The special meeting hosted at City Hall Wednesday morning between Mayor Dave Bieter and advocates for the recently displaced residents of Cooper Court ended abruptly when attendees began chanting “Do something now” and Bieter left the room.
Bieter organized the meeting Tuesday night after protests forced an early end to a scheduled Boise City Council meeting.
Wednesday, people who showed up at the City Council’s chambers were told the city had scheduled an hour for the meeting. Speakers were each given two minutes to talk, and then Bieter said he’d answer questions at the end.
The mayor got through the entire list of people who wanted to speak on the issue, but at the end of the hour Bieter ended the meeting when he was unable to speak over voices in the audience. Many advocates had run over time, and expressed impatience at the mayor for not laying out a clear and immediate plan for addressing homelessness in Boise.
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Though Bieter had warned the end of the hour was coming up, he started to answer questions, saying, “There’s a point where we’re going to have to agree to disagree on: and that’s the sustainability of Cooper Court. With all due respect ... I think the probability, not just the possibility of something catastrophic happening in that area was increasing by the day.”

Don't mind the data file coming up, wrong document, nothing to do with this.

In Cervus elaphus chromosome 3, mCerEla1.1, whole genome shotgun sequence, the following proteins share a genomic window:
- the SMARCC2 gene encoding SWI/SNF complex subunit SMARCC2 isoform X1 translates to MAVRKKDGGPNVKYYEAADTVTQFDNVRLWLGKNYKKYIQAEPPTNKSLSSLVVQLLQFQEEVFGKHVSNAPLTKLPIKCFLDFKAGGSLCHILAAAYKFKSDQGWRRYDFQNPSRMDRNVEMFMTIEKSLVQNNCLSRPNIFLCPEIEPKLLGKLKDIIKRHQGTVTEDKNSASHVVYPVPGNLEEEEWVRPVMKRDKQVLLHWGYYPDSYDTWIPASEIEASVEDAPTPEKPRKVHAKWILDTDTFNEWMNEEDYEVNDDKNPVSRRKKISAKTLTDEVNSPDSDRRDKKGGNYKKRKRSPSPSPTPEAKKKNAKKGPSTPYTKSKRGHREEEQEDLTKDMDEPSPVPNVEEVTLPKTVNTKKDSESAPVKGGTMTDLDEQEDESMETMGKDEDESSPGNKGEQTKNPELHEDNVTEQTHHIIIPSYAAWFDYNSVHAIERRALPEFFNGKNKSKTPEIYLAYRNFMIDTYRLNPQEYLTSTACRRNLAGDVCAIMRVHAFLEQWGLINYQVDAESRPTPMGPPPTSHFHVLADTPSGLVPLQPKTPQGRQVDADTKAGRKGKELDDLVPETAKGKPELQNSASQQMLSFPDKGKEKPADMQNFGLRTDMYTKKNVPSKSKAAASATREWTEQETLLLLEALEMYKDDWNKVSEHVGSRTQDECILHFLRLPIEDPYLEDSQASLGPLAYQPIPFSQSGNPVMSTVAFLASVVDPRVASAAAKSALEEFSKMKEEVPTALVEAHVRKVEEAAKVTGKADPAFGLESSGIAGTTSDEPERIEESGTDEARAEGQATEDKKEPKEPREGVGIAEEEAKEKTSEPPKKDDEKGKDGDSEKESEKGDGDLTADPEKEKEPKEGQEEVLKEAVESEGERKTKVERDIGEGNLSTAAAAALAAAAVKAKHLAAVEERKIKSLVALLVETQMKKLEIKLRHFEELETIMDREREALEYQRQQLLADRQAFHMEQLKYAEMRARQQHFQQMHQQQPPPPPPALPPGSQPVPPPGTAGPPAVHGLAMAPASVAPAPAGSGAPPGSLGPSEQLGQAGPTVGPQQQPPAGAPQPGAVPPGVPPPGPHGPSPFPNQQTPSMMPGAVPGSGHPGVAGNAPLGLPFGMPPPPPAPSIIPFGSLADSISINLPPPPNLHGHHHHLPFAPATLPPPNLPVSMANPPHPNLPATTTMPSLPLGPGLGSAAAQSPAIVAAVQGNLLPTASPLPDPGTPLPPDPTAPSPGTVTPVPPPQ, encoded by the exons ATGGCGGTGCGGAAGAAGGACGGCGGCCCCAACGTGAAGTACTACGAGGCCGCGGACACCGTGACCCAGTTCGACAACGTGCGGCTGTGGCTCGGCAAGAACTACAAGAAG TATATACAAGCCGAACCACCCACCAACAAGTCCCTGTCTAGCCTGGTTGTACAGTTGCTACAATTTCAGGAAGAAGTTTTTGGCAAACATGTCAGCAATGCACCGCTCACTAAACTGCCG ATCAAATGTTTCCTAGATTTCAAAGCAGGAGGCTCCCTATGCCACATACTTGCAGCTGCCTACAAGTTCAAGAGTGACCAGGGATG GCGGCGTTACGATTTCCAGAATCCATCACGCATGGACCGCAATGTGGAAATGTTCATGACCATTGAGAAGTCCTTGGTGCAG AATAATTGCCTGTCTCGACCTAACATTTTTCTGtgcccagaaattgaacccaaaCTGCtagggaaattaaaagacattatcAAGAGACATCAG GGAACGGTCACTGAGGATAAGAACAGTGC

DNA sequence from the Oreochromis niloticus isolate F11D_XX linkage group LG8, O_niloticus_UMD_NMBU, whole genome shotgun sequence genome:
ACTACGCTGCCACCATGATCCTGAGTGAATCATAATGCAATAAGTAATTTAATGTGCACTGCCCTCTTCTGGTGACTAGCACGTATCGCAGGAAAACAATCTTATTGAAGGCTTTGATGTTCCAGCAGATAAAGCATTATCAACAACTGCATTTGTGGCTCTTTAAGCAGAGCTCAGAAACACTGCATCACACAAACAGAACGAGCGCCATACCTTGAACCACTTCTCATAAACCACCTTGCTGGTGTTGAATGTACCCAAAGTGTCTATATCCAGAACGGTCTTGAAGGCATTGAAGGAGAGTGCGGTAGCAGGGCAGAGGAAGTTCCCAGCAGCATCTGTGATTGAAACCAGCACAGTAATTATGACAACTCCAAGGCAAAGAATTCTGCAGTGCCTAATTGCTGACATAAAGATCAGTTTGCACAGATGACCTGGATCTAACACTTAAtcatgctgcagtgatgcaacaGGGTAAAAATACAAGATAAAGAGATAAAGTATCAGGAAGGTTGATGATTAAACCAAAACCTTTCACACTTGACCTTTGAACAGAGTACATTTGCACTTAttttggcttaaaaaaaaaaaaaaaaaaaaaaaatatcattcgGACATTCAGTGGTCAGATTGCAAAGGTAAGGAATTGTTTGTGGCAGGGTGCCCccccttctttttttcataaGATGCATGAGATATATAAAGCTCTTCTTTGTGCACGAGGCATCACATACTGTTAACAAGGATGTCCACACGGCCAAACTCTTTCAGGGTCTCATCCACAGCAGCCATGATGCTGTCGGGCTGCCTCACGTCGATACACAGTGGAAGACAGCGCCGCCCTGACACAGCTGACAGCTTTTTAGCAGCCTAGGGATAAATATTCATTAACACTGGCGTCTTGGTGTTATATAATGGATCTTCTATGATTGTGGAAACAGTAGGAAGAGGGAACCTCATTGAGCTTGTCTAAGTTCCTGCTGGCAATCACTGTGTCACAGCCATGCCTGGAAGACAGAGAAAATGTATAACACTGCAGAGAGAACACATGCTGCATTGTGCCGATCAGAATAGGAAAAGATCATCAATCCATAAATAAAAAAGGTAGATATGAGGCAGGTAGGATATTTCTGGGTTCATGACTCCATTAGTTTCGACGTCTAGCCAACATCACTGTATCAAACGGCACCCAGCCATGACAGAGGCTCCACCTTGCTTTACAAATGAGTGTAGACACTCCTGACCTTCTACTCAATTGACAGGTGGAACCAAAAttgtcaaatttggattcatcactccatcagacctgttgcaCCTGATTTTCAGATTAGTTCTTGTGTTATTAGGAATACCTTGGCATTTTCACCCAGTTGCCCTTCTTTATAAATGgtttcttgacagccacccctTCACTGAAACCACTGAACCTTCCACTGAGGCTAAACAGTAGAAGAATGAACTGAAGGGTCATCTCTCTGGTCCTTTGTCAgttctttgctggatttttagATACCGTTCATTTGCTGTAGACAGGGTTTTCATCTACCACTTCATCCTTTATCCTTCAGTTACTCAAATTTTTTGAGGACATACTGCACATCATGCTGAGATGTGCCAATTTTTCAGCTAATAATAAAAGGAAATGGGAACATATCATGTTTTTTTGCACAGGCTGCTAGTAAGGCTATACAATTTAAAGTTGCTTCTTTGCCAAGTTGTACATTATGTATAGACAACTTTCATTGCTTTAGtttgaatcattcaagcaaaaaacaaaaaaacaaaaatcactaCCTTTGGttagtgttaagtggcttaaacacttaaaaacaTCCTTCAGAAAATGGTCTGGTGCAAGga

At that point, the attendees started speaking over the mayor — one person shouted a profanity while calling the mayor a “fascist” — and Bieter closed the meeting.
“Our main purpose for this meeting was to give people an opportunity to speak their mind about this issue. Most who spoke were respectful of others and thoughtful in their comments,” said Mike Journee, a spokesman for Bieter. “Unfortunately, a very disruptive minority in the meeting did not give the mayor an opportunity to address the questions others asked and drowned out his words whenever he tried to tell them about his and the city’s perspective.”
“He could have stayed around and listened. He had other priorities over us. But this isn’t done,” said former Cooper Court resident Don Brown, who added he’s been staying on shelter floors and on the streets since leaving his tent. “Next step is more protesting until our voice is heard.”
One participant asked Bieter whether he knew how many homeless people who stay at shelters slept on floors Tuesday night.
“I don’t know personally,” the mayor said, when pressed to answer. “We know collectively.”
Barbara Kemp, president of the Boise/Ada County Homeless Coalition, argued at the meeting that the city’s move to remove Cooper Court was misguided.
“Cooper Court was sustainable, had it been supported instead of thwarted at every turn,” she said at the podium. When she ran out of time, many of the attendees called for her to get more time and even volunteered to give up their own time for her to speak longer.
Raymond Simmons, a homeless Boise resident who frequently stays at Interfaith Sanctuary, asked city officials and Bieter to include homeless people in the conversation around seeking solutions.
If homeless people weren’t included at the table, he said, “It’s only going to get worse and worse.”